Androcles and the Lion (Shaw)/Preface to Androcles and the Lion/Religion of the Minority. Salvationism


The religion of the tolerated religious minority has always been essentially the same religion: that is why its changes of name and form have made so little difference. That is why, also, a nation so civilized as the English can convert negroes to their faith with great ease, but cannot convert Mahometans or Jews. The negro finds in civilized Salvationism an unspeakably more comforting version of his crude creed; but neither Saracen nor Jew sees any advantage in it over his own version. The Crusader was surprised to find the Saracen quite as religious and moral as himself, and rather more than less civilized. The Latin Christian has nothing to offer the Greek Christian that Greek Christianity has not already provided. They are all, at root, Salvationists.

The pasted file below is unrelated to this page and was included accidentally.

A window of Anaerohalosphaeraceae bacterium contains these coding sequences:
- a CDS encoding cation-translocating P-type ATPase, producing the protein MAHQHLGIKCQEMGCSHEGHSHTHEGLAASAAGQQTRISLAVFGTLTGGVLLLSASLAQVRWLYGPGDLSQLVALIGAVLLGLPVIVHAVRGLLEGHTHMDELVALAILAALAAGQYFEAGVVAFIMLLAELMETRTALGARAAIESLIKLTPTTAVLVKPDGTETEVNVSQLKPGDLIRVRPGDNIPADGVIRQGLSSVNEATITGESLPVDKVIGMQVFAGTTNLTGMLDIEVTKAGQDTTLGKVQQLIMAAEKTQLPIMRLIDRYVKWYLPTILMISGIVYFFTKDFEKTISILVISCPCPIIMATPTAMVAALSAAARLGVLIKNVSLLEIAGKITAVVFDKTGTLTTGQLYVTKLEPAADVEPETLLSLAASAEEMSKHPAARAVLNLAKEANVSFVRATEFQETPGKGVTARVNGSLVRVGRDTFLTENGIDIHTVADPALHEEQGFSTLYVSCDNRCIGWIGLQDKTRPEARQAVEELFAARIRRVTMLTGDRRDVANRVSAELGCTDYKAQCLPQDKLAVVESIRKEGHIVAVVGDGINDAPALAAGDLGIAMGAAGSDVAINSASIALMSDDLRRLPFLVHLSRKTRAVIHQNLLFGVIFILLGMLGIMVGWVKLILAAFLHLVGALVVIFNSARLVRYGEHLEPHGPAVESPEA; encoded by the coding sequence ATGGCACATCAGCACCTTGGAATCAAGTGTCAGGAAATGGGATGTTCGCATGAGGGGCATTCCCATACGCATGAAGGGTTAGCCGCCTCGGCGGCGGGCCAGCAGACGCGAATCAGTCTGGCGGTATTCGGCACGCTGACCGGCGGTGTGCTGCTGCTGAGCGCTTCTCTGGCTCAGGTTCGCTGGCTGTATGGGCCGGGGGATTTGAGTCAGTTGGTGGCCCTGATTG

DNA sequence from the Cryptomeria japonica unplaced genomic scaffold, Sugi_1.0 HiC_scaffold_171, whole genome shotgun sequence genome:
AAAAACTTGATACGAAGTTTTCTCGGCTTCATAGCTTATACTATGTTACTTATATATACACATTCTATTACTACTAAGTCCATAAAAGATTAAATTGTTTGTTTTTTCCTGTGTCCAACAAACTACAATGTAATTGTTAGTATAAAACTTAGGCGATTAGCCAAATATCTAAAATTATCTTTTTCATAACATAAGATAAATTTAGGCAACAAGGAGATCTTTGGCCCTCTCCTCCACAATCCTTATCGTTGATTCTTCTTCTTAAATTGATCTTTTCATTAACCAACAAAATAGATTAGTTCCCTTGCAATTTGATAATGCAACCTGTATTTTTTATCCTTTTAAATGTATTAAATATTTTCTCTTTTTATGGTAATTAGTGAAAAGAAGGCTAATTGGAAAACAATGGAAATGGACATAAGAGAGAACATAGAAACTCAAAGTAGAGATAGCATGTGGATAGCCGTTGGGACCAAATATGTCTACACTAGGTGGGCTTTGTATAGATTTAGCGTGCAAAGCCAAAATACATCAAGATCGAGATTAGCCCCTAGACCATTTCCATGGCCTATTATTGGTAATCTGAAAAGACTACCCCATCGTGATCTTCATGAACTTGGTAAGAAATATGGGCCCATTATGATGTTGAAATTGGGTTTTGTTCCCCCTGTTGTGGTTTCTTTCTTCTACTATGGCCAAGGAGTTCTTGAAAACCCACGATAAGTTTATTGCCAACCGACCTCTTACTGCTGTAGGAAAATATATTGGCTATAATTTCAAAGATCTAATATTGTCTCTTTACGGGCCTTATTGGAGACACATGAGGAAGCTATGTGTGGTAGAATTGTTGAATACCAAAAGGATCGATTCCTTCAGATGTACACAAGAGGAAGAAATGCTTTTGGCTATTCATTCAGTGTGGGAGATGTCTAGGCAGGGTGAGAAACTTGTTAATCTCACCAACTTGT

Let us trace this religion of Salvation from its beginnings. So many things that man does not himself contrive or desire are always happening: death, plagues, tempests, blights, floods, sunrise and sunset, growths and harvests and decay, and Kant's two wonders of the starry heavens above us and the moral law within us, that we conclude that somebody must be doing it all, or that somebody is doing the good and somebody else doing the evil, or that armies of invisible persons, beneficent and malevolent, are doing it; hence you postulate gods and devils, angels and demons. You propitiate these powers with presents, called sacrifices, and flatteries, called praises. Then the Kantian moral law within you makes you conceive your god as a judge; and straightway you try to corrupt him, also with presents and flatteries. This seems shocking to us; but our objection to it is quite a recent development: no longer ago than Shakespear's time it was thought quite natural that litigants should give presents to human judges; and the buying off of divine wrath by actual money payments to priests, or, in the reformed churches which discountenance this, by subscriptions to charities and church building and the like, is still in full swing. Its practical disadvantage is that though it makes matters very easy for the rich, it cuts off the poor from all hope of divine favor. And this quickens the moral criticism of the poor to such an extent, that they soon find the moral law within them revolting against the idea of buying off the deity with gold and gifts, though they are still quite ready to buy him off with the paper money of praise and professions of repentance. Accordingly, you will find that though a religion may last unchanged for many centuries in primitive communities where the conditions of life leave no room for poverty and riches, and the process of propitiating the supernatural powers is as well within the means of the least of the members as within those of the headman, yet when commercial civilization arrives, and capitalism divides the people into a few rich and a great many so poor that they can barely live, a movement for religious reform will arise among the poor, and will be essentially a movement for cheap or entirely gratuitous salvation. To understand what the poor mean by propitiation, we must examine for a moment what they mean by justice.